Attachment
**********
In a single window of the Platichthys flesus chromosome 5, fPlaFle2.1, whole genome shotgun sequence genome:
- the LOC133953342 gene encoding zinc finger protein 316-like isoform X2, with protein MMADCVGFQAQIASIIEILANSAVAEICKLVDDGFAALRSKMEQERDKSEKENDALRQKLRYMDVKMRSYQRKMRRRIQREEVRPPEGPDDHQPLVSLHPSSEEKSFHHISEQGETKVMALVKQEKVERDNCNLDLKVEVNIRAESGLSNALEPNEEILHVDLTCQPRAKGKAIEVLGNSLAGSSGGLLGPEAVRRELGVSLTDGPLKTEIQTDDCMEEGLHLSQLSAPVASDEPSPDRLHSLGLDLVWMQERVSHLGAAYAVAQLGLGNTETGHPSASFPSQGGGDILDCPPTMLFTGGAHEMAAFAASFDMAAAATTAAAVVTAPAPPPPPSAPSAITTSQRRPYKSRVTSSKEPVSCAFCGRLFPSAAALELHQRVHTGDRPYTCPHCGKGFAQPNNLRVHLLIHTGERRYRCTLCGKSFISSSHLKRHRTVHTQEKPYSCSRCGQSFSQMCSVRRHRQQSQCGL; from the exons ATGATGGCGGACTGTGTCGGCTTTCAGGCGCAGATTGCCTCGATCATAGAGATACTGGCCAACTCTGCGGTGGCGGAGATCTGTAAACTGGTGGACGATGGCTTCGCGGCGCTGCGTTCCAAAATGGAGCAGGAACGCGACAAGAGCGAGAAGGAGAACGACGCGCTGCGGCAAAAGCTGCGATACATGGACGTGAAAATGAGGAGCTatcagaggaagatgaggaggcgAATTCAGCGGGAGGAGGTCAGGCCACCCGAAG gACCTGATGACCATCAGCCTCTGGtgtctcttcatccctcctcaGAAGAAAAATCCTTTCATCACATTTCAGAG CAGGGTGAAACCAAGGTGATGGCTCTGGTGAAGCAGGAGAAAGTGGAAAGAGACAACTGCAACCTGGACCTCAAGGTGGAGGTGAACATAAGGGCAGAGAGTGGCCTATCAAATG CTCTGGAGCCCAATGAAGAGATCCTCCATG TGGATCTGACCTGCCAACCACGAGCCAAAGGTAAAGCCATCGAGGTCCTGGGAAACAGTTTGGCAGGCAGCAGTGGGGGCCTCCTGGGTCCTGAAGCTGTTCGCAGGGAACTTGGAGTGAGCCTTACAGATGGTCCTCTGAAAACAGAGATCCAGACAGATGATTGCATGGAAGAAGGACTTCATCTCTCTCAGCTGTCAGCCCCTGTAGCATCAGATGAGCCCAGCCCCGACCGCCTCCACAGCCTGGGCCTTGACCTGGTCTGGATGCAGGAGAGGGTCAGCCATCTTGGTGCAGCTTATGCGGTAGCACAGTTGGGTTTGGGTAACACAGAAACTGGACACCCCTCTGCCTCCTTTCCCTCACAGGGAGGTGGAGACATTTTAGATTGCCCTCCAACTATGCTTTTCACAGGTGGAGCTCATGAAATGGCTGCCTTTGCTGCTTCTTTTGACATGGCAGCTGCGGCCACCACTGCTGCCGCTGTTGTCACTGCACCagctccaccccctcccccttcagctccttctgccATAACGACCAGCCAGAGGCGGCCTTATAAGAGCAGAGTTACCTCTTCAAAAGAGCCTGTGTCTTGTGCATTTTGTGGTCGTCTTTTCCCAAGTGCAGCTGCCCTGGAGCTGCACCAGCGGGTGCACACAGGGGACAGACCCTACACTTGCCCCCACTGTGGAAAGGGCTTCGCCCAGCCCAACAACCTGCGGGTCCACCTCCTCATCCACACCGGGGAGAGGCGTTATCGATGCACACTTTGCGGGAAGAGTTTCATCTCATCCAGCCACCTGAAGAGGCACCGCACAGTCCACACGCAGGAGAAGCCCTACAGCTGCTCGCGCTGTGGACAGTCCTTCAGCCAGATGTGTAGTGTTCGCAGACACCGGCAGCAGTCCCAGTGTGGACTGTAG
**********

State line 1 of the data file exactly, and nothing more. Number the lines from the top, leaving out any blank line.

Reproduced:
In a single window of the Platichthys flesus chromosome 5, fPlaFle2.1, whole genome shotgun sequence genome: